We deny that human worth and dignity is reducible to an individual’s economic contributions to society alone. Humanity should not use AI and other technological innovations as a reason to move toward lives of pure leisure even if greater social wealth creates such possibilities.

Genesis 1:27; 2:5; 2:15; Isaiah 65:21-24; Romans 12:6-8; Ephesians 4:11-16

Article 6: Sexuality

We affirm the goodness of God’s design for human sexuality which prescribes the sexual union to be an exclusive relationship between a man and a woman in the lifelong covenant of marriage.

We deny that the pursuit of sexual pleasure is a justification for the development or use of AI, and we condemn the objectification of humans that results from employing AI for sexual purposes. AI should not intrude upon or substitute for the biblical expression of sexuality between a husband and wife according to God’s design for human marriage.

Genesis 1:26-29; 2:18-25; Matthew 5:27-30; 1 Thess 4:3-4

Article 5: Bias

We affirm that, as a tool created by humans, AI will be inherently subject to bias and that these biases must be accounted for, minimized, or removed through continual human oversight and discretion. AI should be designed and used in such ways that treat all human beings as having equal worth and dignity. AI should be utilized as a tool to identify and eliminate bias inherent in human decision-making.

We deny that AI should be designed or used in ways that violate the fundamental principle of human dignity for all people. Neither should AI be used in ways that reinforce or further any ideology or agenda, seeking to subjugate human autonomy under the power of the state.

Micah 6:8; John 13:34; Galatians 3:28-29; 5:13-14; Philippians 2:3-4; Romans 12:10

Article 4: Medicine

We affirm that AI-related advances in medical technologies are expressions of God’s common grace through and for people created in His image and that these advances will increase our capacity to provide enhanced medical diagnostics and therapeutic interventions as we seek to care for all people. These advances should be guided by basic principles of medical ethics, including beneficence, non-maleficence, autonomy, and justice, which are all consistent with the biblical principle of loving our neighbor.

We deny that death and disease—effects of the Fall—can ultimately be eradicated apart from Jesus Christ. Utilitarian applications regarding healthcare distribution should not override the dignity of human life. Fur- 3 thermore, we reject the materialist and consequentialist worldview that understands medical applications of AI as a means of improving, changing, or completing human beings.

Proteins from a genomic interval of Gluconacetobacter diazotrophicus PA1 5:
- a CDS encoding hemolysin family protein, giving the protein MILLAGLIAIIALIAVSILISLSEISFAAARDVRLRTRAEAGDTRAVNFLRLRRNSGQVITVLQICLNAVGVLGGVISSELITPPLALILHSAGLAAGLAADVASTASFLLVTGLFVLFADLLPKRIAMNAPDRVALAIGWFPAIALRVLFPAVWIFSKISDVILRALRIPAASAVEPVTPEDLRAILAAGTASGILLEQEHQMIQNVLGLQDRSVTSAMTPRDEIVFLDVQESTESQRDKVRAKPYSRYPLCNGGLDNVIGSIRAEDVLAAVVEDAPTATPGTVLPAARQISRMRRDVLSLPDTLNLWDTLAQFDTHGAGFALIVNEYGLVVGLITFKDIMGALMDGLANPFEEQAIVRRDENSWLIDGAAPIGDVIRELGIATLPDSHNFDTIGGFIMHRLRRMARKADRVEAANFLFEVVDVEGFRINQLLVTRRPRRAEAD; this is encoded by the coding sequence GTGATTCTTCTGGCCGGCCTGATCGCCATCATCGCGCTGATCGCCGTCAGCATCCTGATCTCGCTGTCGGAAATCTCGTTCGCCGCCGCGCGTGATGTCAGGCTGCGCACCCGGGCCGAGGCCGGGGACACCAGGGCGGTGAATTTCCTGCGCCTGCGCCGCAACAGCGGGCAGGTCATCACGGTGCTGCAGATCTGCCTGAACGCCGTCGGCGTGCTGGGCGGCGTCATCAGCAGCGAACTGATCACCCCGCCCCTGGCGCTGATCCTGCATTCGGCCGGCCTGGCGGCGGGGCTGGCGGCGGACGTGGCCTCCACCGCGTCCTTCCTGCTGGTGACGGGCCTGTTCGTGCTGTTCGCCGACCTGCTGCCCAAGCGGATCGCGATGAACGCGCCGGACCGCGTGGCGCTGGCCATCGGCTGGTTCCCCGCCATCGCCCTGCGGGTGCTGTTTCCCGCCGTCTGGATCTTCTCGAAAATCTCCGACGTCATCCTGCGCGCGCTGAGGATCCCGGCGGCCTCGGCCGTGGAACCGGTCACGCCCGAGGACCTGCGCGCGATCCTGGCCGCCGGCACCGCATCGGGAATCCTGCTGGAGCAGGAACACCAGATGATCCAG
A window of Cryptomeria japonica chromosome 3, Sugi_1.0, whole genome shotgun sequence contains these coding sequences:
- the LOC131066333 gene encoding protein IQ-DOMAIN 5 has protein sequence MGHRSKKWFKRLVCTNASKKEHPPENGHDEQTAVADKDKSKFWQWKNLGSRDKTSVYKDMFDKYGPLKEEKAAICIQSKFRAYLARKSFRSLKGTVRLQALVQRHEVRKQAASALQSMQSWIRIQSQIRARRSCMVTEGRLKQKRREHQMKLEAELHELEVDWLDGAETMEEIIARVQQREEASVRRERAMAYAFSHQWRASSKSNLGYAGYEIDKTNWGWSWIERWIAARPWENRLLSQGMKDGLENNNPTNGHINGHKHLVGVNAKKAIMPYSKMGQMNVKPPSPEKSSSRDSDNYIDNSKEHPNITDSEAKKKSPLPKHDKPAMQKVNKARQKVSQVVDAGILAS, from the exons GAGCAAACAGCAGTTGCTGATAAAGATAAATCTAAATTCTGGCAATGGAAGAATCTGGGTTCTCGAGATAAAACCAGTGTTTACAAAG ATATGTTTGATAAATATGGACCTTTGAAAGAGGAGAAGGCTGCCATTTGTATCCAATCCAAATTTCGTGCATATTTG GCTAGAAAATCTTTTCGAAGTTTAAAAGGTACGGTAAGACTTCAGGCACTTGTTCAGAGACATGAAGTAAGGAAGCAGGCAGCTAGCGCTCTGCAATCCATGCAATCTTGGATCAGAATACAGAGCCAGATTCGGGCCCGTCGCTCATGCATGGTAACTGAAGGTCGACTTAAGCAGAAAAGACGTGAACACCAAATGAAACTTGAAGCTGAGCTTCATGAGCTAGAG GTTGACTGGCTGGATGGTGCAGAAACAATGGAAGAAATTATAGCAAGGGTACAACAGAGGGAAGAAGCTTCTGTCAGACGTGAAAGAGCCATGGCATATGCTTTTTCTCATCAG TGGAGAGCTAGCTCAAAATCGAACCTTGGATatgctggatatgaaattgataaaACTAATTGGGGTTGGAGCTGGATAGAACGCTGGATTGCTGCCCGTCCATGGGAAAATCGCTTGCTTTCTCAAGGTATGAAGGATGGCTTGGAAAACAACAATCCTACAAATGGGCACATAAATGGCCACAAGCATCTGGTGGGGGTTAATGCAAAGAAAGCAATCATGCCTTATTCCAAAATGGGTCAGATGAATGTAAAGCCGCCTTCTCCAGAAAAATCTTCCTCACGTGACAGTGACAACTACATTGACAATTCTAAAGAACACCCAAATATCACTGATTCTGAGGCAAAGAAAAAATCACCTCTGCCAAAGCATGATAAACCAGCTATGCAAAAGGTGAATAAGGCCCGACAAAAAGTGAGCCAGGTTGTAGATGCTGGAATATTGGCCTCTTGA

Matthew 5:45; John 11:25-26; 1 Corinthians 15:55-57; Galatians 6:2; Philippians 2:4

Article 3: Relationship of AI & Humanity

We affirm the use of AI to inform and aid human reasoning and moral decision-making because it is a tool that excels at processing data and making determinations, which often mimics or exceeds human ability. While AI excels in data-based computation, technology is incapable of possessing the capacity for moral agency or responsibility.

We deny that humans can or should cede our moral accountability or responsibilities to any form of AI that will ever be created. Only humanity will be judged by God on the basis of our actions and that of the tools we create. While technology can be created with a moral use in view, it is not a moral agent. Humans alone bear the responsibility for moral decision making.

Romans 2:6-8; Galatians 5:19-21; 2 Peter 1:5-8; 1 John 2:1

Article 2: AI as Technology

We affirm that the development of AI is a demonstration of the unique creative abilities of human beings. When AI is employed in accordance with God’s moral will, it is an example of man’s obedience to the divine command to steward creation and to honor Him. We believe in innovation for the glory of God, the sake of human flourishing, and the love of neighbor. While we acknowledge the reality of the Fall and its consequences on human nature and human innovation, technology can be used in society to uphold human dignity. As a part of our God-given creative nature, human beings should develop and harness technology in ways that lead to greater flourishing and the alleviation of human suffering.

We deny that the use of AI is morally neutral. It is not worthy of man’s hope, worship, or love. Since the Lord Jesus alone can atone for sin and reconcile humanity to its Creator, technology such as AI cannot fulfill humanity’s ultimate needs. We further deny the goodness and benefit of any application of AI that devalues or degrades the dignity and worth of another human being. 

Genesis 2:25; Exodus 20:3; 31:1-11; Proverbs 16:4; Matthew 22:37-40; Romans 3:23

Article 1: Image of God

We affirm that God created each human being in His image with intrinsic and equal worth, dignity, and moral agency, distinct from all creation, and that humanity’s creativity is intended to reflect God’s creative pattern.

We deny that any part of creation, including any form of technology, should ever be used to usurp or subvert the dominion and stewardship which has been entrusted solely to humanity by God; nor should technology be assigned a level of human identity, worth, dignity, or moral agency.

Genesis 1:26-28; 5:1-2; Isaiah 43:6-7; Jeremiah 1:5; John 13:34; Colossians 1:16; 3:10; Ephesians 4:24